Trump Aims On Correcting Wrong Regulatory Problem

By Xyla Joelle L. Fernandez

Dec 20, 2016 07:35 AM EST

President-elect Donald Trump has made it clear: He is not a fan of federal regulations. He stated on the campaign trail that 70 percent of federal regulations could be eliminated and announced plans to do away with two existing regulations for every new one.

His intuition should be applauded, but on their own, these actions may simply drive regulatory activity toward informal enforcement and reduce the rule of law among the federal agencies he hopes to rein in.

To create lasting regulatory reform, the new administration must also focus on laws that reduce agency jurisdiction. That's because there are a number of tools at an agency's disposal when it decides it wants to act. For many agencies, formal, published regulations only emerge when they have run out of alternatives.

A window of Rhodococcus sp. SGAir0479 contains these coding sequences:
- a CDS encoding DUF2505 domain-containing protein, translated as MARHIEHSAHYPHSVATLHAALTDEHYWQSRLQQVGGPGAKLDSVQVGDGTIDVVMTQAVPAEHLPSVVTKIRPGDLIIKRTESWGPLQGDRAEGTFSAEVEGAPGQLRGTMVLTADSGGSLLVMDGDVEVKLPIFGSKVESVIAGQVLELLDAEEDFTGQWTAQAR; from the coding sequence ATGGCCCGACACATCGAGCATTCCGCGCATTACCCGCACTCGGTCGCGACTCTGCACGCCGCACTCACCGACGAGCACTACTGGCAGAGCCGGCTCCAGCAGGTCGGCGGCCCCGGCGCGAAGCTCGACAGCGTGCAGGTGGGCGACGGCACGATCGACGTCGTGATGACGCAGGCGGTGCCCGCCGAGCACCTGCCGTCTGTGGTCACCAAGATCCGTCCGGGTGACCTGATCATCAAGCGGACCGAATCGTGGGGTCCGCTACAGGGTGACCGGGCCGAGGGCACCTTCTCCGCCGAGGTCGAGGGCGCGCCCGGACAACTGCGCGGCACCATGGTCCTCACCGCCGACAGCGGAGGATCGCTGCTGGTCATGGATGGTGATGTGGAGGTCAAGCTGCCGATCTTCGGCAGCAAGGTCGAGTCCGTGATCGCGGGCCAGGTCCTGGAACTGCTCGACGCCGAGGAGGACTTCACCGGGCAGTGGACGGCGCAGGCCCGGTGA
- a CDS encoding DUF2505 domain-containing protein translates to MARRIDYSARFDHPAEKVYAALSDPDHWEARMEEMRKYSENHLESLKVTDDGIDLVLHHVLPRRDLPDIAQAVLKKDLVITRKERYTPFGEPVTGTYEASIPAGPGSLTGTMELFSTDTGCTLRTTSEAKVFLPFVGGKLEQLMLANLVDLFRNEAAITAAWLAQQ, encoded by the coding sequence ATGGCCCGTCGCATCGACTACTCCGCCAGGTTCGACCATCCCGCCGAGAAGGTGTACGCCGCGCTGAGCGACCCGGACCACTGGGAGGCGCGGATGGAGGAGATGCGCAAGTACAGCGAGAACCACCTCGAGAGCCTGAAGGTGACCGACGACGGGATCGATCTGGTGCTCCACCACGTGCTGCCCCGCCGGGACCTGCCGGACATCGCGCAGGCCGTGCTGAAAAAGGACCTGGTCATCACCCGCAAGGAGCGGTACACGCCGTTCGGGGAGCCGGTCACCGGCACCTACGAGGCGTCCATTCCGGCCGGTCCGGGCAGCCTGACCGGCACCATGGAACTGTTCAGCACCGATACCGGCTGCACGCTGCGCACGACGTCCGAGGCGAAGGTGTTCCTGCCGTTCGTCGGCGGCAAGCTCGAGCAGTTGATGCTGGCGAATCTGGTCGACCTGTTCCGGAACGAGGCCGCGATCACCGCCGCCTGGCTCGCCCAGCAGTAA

Most of these transactions are straightforward license transfers, which require a simple registration with the FCC documenting that ownership of a broadcast tower or telephone line has changed hands.

This once-defendable requirement for the AT&T telephone monopoly, however, has metastasized into a near-limitless ability to coerce agreements from cable, media and technology firms who need the FCC's blessing for a transaction.

Demands by activists feature prominently in FCC approvals, and they request conditions - like broadband price controls, monetary donations to public safety organizations, and dedicated children's and Spanish-language TV programming- that could never be achieved through the traditional regulatory process.

The rules remained in place for the companies in question, however, because they were a requirement extracted during prior transactions. And parties are unwilling to challenge them because they fear retaliation.

Trump is correct in focusing on the pernicious role that federal regulations can play in economic growth and innovation. The problem, however, is that the rules are just the surface of a quagmire of backroom behavior by federal regulators and captive industries.

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